A total of $781.8 million* requested for the period January ‐ December 2017, including:
- $9.8 million for CAR
- $30.3 million for the DRC
- $157.7 million for Ethiopia
- $40.5 million for Kenya
- $171.7 million for South Sudan
- $68 million for Sudan
- $283.8 million for Uganda
- $476,251 for HQ & Regional Coordination
* All dollar signs in this document denote United States dollars. This total includes support costs (7%)
The South Sudan situation is Africa’s largest displacement crisis today. With the conflict in South Sudan now entering its fourth year, its people are facing dire humanitarian challenges. By the end of October 2016, more than 1.2 million South Sudanese had fled as refugees to CAR, DRC, Ethiopia, Kenya, Sudan and Uganda, while within the country almost 1.8 million people had become internally displaced and 6.1 million were estimated to be in need of urgent humanitarian assistance. Disease, protracted instability, the escalation of violence, and wide-spread destruction have triggered unprecedented levels of food insecurity. More than 4.8 million people, half the population, became severely food insecure due to simply being unable to bring in the harvest. The economic situation continues to worsen with hyper-inflation at record levels of more than 800%. With a paucity of national infrastructure such as roads or viable airfields, as well as the long rainy season of up to eight months per year, South Sudan is one of the most logistically challenging countries in the world in which to operate, and thus in which to bring assistance to those in need.
An Agreement on the Resolution of the Conflict in the Republic of South Sudan was signed in August 2015 with, after months of delay, the formation in April 2016 of the Transitional Government of National Unity (TGoNU). Despite the Agreement, localized conflicts continued, and humanitarian access and delivery remained an enormous challenge in many locations. Less than three months after the formation of the TGoNU, the humanitarian situation deteriorated drastically when fresh fighting erupted in the capital, Juba, on 8 July 2016. Fighting, rampant looting and human rights abuses reportedly caused the deaths of over 300 people, led to the displacement of thousands of civilians, and to the incremental spread of the conflict across Greater Equatoria State and beyond.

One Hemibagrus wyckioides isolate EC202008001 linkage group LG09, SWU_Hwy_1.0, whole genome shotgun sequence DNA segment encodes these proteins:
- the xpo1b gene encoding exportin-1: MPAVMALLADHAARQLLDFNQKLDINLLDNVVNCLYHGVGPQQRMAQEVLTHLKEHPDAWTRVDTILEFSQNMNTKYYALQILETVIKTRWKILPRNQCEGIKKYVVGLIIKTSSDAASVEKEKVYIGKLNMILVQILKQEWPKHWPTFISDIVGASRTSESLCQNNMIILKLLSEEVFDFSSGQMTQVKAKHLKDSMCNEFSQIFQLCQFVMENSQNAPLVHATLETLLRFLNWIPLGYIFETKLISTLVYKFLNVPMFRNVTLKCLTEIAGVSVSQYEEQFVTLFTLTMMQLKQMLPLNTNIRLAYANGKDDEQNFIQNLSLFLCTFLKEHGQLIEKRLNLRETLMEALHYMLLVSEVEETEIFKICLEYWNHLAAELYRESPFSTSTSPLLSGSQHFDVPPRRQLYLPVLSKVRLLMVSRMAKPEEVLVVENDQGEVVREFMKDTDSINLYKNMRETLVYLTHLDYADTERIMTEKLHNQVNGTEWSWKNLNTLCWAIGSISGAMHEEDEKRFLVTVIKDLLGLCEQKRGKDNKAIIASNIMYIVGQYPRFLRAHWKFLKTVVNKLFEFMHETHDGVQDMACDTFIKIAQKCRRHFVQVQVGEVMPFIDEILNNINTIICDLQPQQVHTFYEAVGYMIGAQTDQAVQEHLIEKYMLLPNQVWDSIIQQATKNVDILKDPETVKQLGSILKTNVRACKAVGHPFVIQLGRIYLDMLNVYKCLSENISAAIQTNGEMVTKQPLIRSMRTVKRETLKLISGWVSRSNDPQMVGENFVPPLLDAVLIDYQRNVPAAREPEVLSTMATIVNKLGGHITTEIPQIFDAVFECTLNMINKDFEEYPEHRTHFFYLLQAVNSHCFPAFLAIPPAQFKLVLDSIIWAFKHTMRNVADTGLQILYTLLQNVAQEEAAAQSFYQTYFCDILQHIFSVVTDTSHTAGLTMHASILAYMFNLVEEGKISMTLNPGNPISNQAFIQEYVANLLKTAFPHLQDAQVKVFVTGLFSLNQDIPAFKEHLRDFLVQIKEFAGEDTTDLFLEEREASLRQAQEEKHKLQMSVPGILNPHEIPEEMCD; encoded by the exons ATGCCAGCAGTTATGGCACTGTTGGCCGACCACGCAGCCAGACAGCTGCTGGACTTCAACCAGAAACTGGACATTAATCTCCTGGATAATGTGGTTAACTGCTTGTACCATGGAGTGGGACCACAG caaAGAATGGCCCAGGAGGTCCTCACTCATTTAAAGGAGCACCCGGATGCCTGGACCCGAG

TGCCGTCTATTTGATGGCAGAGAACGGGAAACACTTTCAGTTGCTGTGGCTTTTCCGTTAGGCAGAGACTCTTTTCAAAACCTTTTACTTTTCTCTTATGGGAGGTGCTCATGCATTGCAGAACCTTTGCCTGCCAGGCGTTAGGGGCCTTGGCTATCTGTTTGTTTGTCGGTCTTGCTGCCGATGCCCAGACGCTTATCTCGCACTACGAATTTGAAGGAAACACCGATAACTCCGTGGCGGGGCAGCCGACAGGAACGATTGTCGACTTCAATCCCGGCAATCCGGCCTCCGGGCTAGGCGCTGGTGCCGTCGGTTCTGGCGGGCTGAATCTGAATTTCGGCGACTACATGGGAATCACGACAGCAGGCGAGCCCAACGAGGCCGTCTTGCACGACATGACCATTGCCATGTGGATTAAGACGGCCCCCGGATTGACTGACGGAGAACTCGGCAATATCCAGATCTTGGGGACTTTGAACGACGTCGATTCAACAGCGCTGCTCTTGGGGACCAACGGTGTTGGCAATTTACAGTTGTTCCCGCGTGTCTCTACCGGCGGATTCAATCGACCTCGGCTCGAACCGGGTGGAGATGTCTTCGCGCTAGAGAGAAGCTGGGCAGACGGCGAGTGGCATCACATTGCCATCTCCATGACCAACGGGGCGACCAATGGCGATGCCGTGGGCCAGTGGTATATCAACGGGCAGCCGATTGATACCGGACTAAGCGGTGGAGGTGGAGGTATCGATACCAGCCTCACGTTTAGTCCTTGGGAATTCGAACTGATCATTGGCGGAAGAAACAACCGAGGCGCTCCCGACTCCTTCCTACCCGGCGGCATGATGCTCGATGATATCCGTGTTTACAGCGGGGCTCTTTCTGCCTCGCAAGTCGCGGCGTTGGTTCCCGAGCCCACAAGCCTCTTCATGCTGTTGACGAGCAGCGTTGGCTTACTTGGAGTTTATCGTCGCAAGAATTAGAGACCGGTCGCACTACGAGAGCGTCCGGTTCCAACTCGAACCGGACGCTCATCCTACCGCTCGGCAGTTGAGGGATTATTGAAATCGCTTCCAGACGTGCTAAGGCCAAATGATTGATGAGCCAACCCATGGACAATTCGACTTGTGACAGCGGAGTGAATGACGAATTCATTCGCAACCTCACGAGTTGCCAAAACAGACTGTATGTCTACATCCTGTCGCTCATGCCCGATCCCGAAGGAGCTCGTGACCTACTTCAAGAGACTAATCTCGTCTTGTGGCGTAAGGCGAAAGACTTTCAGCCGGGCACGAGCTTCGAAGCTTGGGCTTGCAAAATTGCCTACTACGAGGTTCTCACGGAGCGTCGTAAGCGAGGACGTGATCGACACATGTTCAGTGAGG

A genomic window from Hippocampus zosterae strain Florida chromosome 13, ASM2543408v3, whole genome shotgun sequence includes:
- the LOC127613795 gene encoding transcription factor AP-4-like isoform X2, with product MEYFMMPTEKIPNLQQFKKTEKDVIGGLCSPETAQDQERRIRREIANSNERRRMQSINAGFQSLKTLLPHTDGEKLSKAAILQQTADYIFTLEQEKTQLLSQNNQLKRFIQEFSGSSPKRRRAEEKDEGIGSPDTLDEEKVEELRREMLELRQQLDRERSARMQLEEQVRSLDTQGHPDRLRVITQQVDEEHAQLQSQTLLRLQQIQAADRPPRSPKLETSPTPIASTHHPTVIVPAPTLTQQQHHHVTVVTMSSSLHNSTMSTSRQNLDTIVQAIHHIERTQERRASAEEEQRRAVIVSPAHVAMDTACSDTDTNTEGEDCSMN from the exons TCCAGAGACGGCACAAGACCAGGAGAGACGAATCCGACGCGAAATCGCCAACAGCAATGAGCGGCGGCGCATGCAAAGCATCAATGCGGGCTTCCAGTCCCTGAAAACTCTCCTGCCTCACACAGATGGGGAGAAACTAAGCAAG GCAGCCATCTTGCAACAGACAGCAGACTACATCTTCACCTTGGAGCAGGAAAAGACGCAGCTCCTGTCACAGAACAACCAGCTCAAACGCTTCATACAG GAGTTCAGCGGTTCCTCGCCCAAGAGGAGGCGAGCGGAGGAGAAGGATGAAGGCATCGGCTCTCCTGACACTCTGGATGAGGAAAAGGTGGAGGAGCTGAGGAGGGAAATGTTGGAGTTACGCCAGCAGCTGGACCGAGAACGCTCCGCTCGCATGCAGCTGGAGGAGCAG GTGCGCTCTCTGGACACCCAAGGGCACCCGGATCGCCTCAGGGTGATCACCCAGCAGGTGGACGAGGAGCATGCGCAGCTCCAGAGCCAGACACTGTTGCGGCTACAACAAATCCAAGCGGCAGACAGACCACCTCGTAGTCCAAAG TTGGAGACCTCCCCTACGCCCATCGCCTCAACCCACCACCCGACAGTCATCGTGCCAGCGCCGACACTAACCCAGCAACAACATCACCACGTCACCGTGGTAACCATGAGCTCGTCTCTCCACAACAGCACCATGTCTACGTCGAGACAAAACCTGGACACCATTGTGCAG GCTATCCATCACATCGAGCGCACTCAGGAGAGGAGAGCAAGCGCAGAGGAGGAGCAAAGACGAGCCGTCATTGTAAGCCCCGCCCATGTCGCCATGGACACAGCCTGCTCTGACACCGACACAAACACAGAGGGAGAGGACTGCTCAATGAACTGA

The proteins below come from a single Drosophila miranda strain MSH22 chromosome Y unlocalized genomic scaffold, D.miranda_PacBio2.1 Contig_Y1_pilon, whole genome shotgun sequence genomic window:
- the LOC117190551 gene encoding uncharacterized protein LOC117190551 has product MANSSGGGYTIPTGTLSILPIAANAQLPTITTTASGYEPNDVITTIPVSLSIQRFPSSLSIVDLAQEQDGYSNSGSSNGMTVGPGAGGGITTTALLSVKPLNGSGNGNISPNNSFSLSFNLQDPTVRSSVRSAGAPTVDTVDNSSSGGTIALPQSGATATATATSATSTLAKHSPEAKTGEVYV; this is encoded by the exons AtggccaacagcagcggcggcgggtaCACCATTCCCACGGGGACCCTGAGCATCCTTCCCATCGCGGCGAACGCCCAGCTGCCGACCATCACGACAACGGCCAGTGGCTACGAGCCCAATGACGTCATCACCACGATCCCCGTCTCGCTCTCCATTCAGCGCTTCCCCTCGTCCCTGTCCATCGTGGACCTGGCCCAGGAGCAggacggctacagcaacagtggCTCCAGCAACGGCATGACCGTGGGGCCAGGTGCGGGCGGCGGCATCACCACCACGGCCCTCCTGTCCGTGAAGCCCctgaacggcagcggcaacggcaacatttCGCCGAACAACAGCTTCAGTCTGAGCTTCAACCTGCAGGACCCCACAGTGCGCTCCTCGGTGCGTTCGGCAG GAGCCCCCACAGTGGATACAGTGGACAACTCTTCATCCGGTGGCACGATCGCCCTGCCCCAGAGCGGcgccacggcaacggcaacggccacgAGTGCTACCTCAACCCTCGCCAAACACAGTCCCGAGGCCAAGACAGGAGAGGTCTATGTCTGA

A ceasefire was called on 11 July, and United Nations Security Council Resolution 2304, adopted on 12 August 2016, authorized inter alia, the deployment of Regional Protection Forces in the country, as additional support to the existing United Nations Mission in South Sudan (UNMISS). On 16 December 2016, UNMISS’s mandate was extended to 15 December 2017 under Security Council Resolution 2327. This included an authorisation to use “all necessary means” to protect civilians under threat of physical violence, bringing the number of peacekeepers to 17,000, including a 4,000 strong Regional Protection Force, and increasing the number of international police to 2,101.
The escalation of the crises triggered an unanticipated surge in the refugee outflows. More than 360,000 people fled the country in the four months following July 2016, 70 per cent of whom have fled to Uganda. Large numbers have also fled to the Democratic Republic of Congo (DRC), Sudan (where beneficiaries quickly exceeded 2016 planning figures) to Central African Republic (CAR), and later in September, to Ethiopia.
With regional displacement figures from South Sudan in the first half of 2016 much higher than original projections even prior to the upheavals in July, both the 2016 Regional Refugee Response Plan (RRRP) and the UNHCR Supplementary Budget for the South Sudan Situation had to be revised in July 2016, including chapters for DRC and CAR for the first time. Less than a month after that initial revision, Uganda’s country chapter had to be revised again to meet further urgent requirements, such as the opening of a new settlement in Bidibidi, Yumbe District, with capacity for 100,000 people. This had become vital in order to decongest transit and reception centres and thereby reduce the risk of the spread of diseases.